Grass Fed Moo promotes humane, better-tasting beef

CHARLOTTE – In 2005, when Eileen Blackburn gave birth to twins, she wanted the very best for her babies. So she started researching and buying healthy and mostly organic foods.
When it came to meat, she found that it was hard to find and the prices were outrageous.
So in 2008, she got together with some friends and bought a grass-fed cow that was butchered, packaged and divided. Other friends heard of this and asked if she could do it for them.
By 2009, Grass Fed Moo was born.
Eileen Blackburn and her husband, Christopher Blackburn, own and operate the company together.
“He’s really my employee,” Eileen Blackburn said with a grin. “I pay him in ribeyes.”
All of the beef at Grass Fed Moo is from grass-fed, pasture cows. This means that the cows are allowed to roam to several different pastures each with different grass including clover and fescue.
This way, the cows are eating what nature intended so the meat tastes better. The grass is not sprayed with any pesticide or herbicide, and the animals are not injected with hormones or antibiotics.
The concept for ordering beef or pork is simple. Customers go online and fill out the order form. Once the order is placed, it is anywhere from 3 to 5 weeks before the beef is ready.
In the early spring to late fall, the beef is ready roughly three weeks from the day the order is placed. In the winter months, it may take longer, so that the cows can fatten up.
A cow is bought by it’s “hanging weight” per pound. Hanging weight means the weight of the cow once it is slaughtered and hanging in the freezer; this includes bones and fat.
So a cow in the pasture weighs about 1,200 pounds, but that cow’s hanging weight is 700 pounds; that is what Grass Fed Moo purchases. Then the butcher processes the cow and packages it for sale.
Customers receive a package stamped with the USDA label and the item name.
Eileen Blackburn is a certified meat handler through the N.C. Department of Agriculture and Consumer Services, so she is qualified to oversee the distribution of the meat.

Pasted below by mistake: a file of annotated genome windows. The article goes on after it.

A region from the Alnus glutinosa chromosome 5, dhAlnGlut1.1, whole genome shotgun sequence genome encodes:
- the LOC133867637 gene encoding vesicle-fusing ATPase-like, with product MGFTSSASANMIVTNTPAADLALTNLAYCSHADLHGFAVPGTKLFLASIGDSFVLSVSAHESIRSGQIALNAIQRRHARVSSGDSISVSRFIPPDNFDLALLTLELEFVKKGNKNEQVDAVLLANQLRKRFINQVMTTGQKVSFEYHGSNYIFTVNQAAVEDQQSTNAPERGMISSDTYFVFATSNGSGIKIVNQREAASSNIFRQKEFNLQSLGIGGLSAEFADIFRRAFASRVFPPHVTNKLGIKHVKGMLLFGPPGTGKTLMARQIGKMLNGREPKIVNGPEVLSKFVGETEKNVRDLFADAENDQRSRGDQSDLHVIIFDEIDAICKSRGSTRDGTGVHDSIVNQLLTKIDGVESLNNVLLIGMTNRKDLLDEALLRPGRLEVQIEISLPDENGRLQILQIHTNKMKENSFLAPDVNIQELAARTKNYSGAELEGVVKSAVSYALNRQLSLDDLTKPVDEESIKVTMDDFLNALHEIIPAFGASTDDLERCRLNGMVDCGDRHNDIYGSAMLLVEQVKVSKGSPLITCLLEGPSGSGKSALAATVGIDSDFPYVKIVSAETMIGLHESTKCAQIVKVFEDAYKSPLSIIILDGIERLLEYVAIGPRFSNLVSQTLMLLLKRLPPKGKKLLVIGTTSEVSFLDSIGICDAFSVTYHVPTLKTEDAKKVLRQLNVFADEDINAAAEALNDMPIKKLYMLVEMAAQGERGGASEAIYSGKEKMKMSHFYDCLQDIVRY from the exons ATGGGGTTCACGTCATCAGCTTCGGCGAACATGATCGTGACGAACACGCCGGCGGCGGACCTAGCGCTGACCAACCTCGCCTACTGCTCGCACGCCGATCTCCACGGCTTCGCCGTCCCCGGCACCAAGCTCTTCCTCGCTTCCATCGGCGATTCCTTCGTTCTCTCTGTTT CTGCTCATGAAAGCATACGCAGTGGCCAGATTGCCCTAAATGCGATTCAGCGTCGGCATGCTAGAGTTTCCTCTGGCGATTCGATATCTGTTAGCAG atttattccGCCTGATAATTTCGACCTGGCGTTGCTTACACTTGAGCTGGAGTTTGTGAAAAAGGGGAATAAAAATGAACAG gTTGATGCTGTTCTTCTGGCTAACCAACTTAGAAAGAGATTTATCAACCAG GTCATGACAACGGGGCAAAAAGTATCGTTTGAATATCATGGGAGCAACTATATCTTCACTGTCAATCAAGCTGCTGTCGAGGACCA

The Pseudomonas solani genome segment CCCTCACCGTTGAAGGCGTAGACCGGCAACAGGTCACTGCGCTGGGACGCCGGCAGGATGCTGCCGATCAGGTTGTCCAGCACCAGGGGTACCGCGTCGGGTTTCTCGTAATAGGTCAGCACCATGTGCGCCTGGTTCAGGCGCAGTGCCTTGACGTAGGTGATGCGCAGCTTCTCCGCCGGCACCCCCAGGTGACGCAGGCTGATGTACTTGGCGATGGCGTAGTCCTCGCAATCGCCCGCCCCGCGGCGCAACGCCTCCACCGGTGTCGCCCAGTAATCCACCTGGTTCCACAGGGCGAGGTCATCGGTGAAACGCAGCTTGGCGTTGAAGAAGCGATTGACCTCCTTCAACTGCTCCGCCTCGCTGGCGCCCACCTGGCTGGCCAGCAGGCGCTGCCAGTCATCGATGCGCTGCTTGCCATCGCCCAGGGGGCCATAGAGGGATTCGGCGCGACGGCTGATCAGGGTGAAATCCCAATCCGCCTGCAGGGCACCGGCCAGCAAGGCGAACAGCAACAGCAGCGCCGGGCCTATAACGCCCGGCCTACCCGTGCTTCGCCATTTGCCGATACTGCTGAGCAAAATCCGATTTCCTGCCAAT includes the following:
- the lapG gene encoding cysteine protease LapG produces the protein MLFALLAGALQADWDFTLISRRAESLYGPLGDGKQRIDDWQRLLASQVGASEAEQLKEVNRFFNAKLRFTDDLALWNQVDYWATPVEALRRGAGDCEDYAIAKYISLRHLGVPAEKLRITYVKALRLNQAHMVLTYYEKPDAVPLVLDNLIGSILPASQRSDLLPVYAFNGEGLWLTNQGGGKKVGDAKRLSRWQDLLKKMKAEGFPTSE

From an average 1/4 cow order the customer will receive: steaks – 3/4-inch thick; four sirloins; three ribeyes; six (two per pack) T-bones (strips and filets); three London broils; three 3-pound chuck roasts; three 3-pound shoulder roasts; two three-pound sirloin tip roast; 40 (1 pound each) lean ground beef packages and four (1.5 lb each) of lean boneless stew meat.
Customers can buy as little as 1/16 of a cow or as much as a full cow. A la carte items such as ground beef, steaks and roasts are also available.
The quality of meat is very important to the Blackburns.
“When you go to the grocery store and buy a package of ground beef, it can contain meat from 100 different cows,” Eileen Blackburn said. “With our ground beef, you know it’s from one animal. That is something I want to be sure of when feeding my family.”
Grass Fed Moo also sells farm fresh eggs by the dozen and free range chicken.
The chicken can be a whole roaster, boneless breasts, legs, ground, tenders and more. All options are available on the order form online. All of the chicken are free range and hormone and antibiotic free.
The company is also working with a local farmer to put produce on the order form and have it available for sale when people pick up meat and eggs.
Grass Fed Moo aims to keep the business personal and the prices as low as possible.
“My vision is really to help people get good quality meat at a decent price,” Eileen Blackburn said.

Grass Fed Moo
Mountain Island area

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